Sunday, October 31, 2010

Hunting Season

Powerful yearning, for escape from one’s roots, the love of a good woman, and an abandonment of violence as a way of life are all boiling to the rim of Ben Affleck’s comeback in The Town. Here we have, as with the superior Gone Baby Gone, a return to the working-class Bostonian roots of Affleck’s breakout role, as co-star and co-author (with Matt Damon, and most certainly Kevin Smith, respectively) in Good Will Hunting. Affleck takes the starring role this time, and the box-office receipts have proven that to be a decent gambit. Here is a star well past his phony tabloid meltdown and a string of bad pictures, clearly having spent the last five years figuring out where to go from there. His two most recent films suggest he’s back in the game, and would very much like you to consider an end to the backlash against him.

It is, first of all, a good and absorbing film. It’s a heist-movie, co-starring an apparently fat(?) Jeremy Renner and a reliably one-step-behind FBI agent Jon Hamm. It is in many ways a standard one-last-job/shoot-out-with-the-cops flick (To call it a cat-and-mouse game would be to give the cat too much credit). It’s a film of lean, physical toughness and swagger. With any good heist or streets picture, you go for the window dressing, not the frame.

Jeremy Renner plays Affleck’s lifelong friend recently released from prison on a stint that kept Affleck from going there himself. Renner is the wild-card, like his character in The Hurt Locker, only with a self-preservation instinct that won’t outpace the death one. He’s predictable only in the sense that you can easily expect violence from him. At what point it will emerge is anyone’s guess.

The more crucial force in the picture is Jon Hamm’s FBI agent, who, though smart enough to know he has his guys, can’t quite keep up with Affleck. He throws around the word omerta in a strong-arming interrogation session, knows what it means, and knows the guys he’s tailing are bound by it (but doesn’t understand quickly enough how deeply another character becomes bound by it).

The film, while not as great as Gone Baby Gone, speaks to how deeply we may have ourselves underestimated Affleck. In salvaging his career, he has now made two of his best pictures. He’s currently filming his next project for Terrence Malick. People can surprise you from out of the holes they pull themselves.

Tuesday, October 05, 2010

The Soci(opath)al Network

“That’s got to be the land-speed record for talking”

David Fincher’s Facebook "exposé” opens to a roller-coaster of words, no faster in terms of pacing and screw-ball velocity than ones spoken during the set-matches of the rest of the film, but they feel faster. Your ears sit up. The first exchange is between Mark Zuckerberg and his Boston University girlfriend, and it’s more densely packed than an episode of House (if not The West Wing). It reels you in, makes you adjust to the pitch and timbre of the film, and may well be the interaction you’ll need to review the most to get the entire movie. It’s all right there at the start.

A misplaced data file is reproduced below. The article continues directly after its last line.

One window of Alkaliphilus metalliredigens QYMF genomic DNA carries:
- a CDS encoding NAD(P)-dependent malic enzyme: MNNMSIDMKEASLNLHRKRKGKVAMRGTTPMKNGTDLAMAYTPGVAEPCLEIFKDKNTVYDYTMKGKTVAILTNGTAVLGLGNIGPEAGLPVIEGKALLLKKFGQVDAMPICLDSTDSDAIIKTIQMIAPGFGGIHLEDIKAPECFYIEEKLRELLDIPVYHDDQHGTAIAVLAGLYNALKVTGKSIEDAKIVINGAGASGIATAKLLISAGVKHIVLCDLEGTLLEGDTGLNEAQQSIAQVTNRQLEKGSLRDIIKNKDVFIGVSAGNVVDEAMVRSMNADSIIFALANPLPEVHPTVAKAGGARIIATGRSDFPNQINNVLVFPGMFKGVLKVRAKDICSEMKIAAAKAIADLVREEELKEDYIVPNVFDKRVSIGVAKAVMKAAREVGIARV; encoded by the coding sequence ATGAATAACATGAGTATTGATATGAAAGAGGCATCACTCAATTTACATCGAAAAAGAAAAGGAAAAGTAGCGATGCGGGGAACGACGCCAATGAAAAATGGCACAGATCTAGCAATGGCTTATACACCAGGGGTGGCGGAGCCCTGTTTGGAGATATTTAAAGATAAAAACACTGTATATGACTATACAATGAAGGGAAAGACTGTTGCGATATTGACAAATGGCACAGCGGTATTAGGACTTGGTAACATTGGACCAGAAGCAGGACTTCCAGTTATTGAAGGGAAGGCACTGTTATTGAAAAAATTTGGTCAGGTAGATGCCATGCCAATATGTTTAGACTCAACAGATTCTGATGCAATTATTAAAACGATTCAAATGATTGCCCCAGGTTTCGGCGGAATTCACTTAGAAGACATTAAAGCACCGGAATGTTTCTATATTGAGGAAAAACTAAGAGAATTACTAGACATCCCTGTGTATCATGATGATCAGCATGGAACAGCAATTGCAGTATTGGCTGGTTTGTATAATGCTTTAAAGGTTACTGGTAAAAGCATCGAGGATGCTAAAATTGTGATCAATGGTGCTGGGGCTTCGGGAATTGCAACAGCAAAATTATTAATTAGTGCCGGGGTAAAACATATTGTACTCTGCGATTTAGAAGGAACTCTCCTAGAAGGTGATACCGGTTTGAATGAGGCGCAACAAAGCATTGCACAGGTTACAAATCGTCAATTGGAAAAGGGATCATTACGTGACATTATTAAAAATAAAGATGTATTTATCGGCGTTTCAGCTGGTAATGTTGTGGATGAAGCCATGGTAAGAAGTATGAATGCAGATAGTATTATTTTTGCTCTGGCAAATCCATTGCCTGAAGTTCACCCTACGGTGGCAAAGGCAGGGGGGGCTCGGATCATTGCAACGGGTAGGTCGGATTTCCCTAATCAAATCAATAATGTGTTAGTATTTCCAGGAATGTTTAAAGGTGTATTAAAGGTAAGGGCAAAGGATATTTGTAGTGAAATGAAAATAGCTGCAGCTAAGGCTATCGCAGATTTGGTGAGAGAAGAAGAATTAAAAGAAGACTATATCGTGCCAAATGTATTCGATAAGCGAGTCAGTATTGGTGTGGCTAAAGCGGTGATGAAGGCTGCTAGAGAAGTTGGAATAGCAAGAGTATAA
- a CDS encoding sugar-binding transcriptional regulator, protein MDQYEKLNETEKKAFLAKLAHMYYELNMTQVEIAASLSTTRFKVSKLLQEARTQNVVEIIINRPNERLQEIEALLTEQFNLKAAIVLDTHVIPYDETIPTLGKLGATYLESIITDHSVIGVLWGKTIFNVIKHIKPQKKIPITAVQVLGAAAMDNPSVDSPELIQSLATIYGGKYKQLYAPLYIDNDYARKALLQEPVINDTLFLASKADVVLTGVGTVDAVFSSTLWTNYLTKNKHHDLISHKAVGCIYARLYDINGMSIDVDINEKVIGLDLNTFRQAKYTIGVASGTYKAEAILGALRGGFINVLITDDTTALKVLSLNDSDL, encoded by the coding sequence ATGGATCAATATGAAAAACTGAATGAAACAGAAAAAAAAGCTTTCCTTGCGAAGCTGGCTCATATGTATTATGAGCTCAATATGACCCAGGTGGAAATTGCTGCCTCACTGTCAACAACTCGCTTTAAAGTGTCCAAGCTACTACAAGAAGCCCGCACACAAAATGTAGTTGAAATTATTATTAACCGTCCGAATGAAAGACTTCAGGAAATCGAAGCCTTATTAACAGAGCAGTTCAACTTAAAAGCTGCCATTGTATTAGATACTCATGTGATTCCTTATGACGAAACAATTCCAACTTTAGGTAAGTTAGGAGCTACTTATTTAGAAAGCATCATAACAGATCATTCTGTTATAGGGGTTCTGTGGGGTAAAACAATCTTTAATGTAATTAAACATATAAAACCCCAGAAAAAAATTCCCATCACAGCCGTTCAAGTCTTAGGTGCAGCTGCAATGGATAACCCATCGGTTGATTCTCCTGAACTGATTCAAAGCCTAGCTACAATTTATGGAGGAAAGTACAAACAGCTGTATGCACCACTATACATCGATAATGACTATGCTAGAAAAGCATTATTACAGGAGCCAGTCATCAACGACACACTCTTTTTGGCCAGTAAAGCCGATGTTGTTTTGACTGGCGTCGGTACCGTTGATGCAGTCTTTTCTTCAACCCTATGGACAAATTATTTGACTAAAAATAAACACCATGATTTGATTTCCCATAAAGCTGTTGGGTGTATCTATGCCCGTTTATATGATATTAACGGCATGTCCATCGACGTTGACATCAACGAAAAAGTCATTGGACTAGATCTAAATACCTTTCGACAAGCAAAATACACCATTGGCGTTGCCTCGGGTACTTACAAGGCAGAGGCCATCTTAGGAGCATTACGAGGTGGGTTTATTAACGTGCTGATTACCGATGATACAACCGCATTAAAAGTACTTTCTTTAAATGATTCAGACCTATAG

Recorded from the perpetual-motion-machine of Aaron Sorkin’s brain, it doesn’t matter in the slightest whether or not what occurs from thereon is even remotely true. We’re witnessing history re-written from the heights. A few facts are certainly inescapable, being that Mark Zuckerberg founded Facebook, settled out of court with two different parties (or many, many more), and went on to become Charles Foster Kane (in a hoodie).

For those who both snickered at the notion of a Facebook movie being made and at the prospect of Jesse Eisenberg starring in it, you are offered Eisenberg's scrutinizing, contemptuous face, for two whole hours. And, while he’s flaunting your small-mindedness with his pitch-perfect performance, he’d like to thank you now in advance for never again comparing him to Michael Cera. There are fine performances here, particularly from Eisenberg and Andrew Garfield (our incipient Spider Man). What’s more of a surprise is how surely Justin Timberlake takes over the movie halfway through. He fares more than well enough with the speaking of Sorkinese.

David Fincher’s film presents what most people would be convinced are mundane affairs, through his usual shadowy, sepia-lensed viewfinder. In this, he gets the tone of Zuckerberg’s resentment-filled coming-of-age just right. He also takes us deep into the world of the elite Harvard establishment and power-drunk tweener-preneurs. It’s a very interesting film for our resentful times.

It’s also a classic tale of an almost Nixonian triangulator. Spurned from his lack of social and practical acceptance in the highest echelons and clubs, not to mention his puny ineligibility for the rowing team, Zuckerberg is forced to outdo them all.

That starts a war. We see the testimony of the three major parties, the Winklevoss twins, Eduardo Saverin (Garfield) and Zuckerberg, the first two suing the latter for theft of intellectual property, and quite literal disenfranchisement, respectively. The official line of the filmmakers is that they’re presenting a “Rashomon” scenario for the viewers. They claim they don’t know which version of events is correct.

The movie seems to know, however. The entire film flashbacks from its deposition frame-story to a narrative in motion that leads inexorably down Zuckerberg’s byzantine maneuvering and cut-throat deal-making. The endgame is your typical lonely man in a tower, loveless, friendless, and rich.

We’ve seen that movie before, a few times. What we don’t usually see is a protagonist who might not realize what he’s lost; the price of being the world’s youngest billionaire. One is led to believe he didn’t even know he was so Machiavellian, but it’s all right there in the first scene.

It’s a break-up movie, set to Trent Reznor, filmed in Se7en-vision. And it’s the best film made from a Sorkin screenplay yet. Go see it.